Authors: Ashley Judd
My sense of fairness—or more accurately, unfairness—was being keenly developed, both in and outside the classroom, equipping and motivating me for the life of service I now love and that gives my every day such purpose. And it has, without ever having been my intention, helped heal the wounds of my own childhood.
As much as I loved college, I was a somewhat erratic student, and still given to spells of depression. More than once, I would petition to take advanced classes, even graduate level, and then drop them. I overloaded my schedule, racking up 143 hours in four years, taking four minors and a separate honors curriculum. After my initial experiment with communal living at the sorority house, I managed to convert a tiny janitor’s closet, complete with a deep sink for mops and pails, into a single bedroom. By my senior year I was isolating myself a lot in an off campus apartment I’d unwisely rented. I spent more and more time with a sorority sister I loved, who could be just as socially withdrawn. Once, we decided to throw a party. We decorated my apartment, stocked the bar, and waited. At about eight p.m., we realized that neither of us had invited anyone. We spent the evening playing cards and went to bed early.
In the spring of 1990, I attended my honor’s program graduation ceremony, which was held separately from the big class graduation on campus, at a beautiful club for the horsey crowd outside of Lexington. I drove out there alone under a full moon and never thought it was odd that I had no guests in attendance. I was surprised to see the other kids’ families at the ceremony. I accepted my honors certificate to the polite applause of a crowd of strangers. Then I packed up and drove home to Tennessee, restless and preoccupied with what to do next with my life.
For a time when I was in college I had briefly considered Christian missionary work, knowing I wanted to travel the world and be useful. But I was deeply uncomfortable with the idea that indigenous people were “doing it wrong” and that I would be there to help them “get it right.” The Peace Corps seemed like a better fit. I applied and was accepted during my senior year of college, in 1990, and dreamed of going to graduate school in anthropology afterward. But soon I was torn between spending the next two years of my life in Africa and finding the courage to honor the equally deep impulse I had to act.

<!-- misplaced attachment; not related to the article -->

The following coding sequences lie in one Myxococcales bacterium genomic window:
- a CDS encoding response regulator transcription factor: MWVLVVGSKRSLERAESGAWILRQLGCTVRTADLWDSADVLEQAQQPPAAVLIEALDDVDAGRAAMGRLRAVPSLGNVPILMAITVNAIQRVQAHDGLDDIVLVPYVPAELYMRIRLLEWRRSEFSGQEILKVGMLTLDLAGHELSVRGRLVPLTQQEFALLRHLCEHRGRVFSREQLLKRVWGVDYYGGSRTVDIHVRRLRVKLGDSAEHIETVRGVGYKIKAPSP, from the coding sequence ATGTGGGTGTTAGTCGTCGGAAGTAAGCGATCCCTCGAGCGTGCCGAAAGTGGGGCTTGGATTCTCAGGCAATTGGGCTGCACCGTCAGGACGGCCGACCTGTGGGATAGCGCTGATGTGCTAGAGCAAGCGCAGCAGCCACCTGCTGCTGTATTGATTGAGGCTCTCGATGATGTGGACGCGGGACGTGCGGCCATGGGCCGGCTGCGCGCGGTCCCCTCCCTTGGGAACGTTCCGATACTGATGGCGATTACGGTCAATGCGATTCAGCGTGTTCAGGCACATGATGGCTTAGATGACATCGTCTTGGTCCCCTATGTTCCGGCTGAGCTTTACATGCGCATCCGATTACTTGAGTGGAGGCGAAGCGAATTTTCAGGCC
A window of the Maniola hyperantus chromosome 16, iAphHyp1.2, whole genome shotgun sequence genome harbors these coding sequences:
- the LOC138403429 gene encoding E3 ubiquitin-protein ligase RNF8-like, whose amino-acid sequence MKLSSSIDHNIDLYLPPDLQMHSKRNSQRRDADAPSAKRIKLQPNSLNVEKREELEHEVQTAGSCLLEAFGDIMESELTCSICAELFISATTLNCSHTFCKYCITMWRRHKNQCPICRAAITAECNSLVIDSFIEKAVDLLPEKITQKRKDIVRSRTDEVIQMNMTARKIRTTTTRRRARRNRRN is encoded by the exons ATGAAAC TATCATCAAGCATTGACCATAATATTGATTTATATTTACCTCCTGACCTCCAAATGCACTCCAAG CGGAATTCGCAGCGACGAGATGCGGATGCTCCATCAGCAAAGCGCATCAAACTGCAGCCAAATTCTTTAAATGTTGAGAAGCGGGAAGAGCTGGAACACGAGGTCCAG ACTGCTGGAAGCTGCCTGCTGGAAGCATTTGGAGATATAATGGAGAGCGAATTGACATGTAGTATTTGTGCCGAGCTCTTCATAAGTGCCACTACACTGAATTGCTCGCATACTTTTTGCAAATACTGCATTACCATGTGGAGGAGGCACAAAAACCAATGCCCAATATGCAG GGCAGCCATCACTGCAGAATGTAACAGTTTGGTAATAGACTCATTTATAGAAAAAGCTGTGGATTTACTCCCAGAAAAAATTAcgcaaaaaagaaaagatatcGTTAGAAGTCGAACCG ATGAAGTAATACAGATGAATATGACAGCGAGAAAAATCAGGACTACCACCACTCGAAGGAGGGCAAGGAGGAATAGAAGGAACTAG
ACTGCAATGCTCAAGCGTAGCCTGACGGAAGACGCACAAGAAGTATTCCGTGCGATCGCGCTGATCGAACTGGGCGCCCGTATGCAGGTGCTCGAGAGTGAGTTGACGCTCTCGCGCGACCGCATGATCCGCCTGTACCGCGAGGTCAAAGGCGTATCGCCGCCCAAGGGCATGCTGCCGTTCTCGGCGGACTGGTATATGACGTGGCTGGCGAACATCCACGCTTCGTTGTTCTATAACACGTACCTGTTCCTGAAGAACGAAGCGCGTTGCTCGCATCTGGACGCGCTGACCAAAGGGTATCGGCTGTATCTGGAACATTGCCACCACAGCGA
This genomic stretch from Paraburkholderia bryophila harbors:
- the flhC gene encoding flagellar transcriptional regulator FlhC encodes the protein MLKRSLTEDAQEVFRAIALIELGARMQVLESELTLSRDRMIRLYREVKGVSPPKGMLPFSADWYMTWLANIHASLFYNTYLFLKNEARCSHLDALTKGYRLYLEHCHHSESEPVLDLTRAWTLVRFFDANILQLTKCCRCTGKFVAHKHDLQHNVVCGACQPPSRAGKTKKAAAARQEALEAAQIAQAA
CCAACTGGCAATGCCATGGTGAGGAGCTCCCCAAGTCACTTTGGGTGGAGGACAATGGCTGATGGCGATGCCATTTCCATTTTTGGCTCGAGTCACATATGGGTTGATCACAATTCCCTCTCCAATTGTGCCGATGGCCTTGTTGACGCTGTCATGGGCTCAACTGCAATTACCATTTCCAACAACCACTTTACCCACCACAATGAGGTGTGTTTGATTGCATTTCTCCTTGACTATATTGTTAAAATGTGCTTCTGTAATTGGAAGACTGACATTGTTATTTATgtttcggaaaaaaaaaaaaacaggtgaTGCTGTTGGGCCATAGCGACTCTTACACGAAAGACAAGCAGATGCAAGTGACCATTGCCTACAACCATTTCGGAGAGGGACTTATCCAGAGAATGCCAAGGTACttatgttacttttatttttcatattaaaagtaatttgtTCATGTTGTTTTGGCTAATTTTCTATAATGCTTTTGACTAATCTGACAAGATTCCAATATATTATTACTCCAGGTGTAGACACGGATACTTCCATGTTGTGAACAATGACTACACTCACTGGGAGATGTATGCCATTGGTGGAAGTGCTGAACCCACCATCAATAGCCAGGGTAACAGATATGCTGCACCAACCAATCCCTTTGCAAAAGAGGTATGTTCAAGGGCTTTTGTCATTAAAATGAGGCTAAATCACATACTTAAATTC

It was a difficult decision for me. Theater was one of my minors, and I had been doing what I know today is acting—living truthfully under imaginary circumstances—since third grade. I vividly recall one day after school crossing a field of golden grass in Marin County and deciding I want to walk, think, and, most important, feel like the girl in the book I was reading at the time. I closed my eyes, set my intention, conjured her narrative, and opened my eyes again, fully expecting to perceive the world as truly different, for the air on my skin to seem strange! Well, it wasn’t quite that dramatic, but I was on to something. My imagination had found a dynamic expression that gave me years of solace and friendship. My books were my best friends; their characters peopled my interior world. Acting in my room or outdoors, where I spent hours and hours, gave me an essential, private, and sanctioned outlet for expressing my feelings, many of which were not welcome in the family. Through acting I could siphon off anger, soothe loneliness, cry out some of the pain, and hide from the shame and confusion that so often dominated my home. Rather than be rejected for feeling, I could create my own safe space and have a modicum of control in an often out-of-control world. Acting helped me survive, and it enriched my life.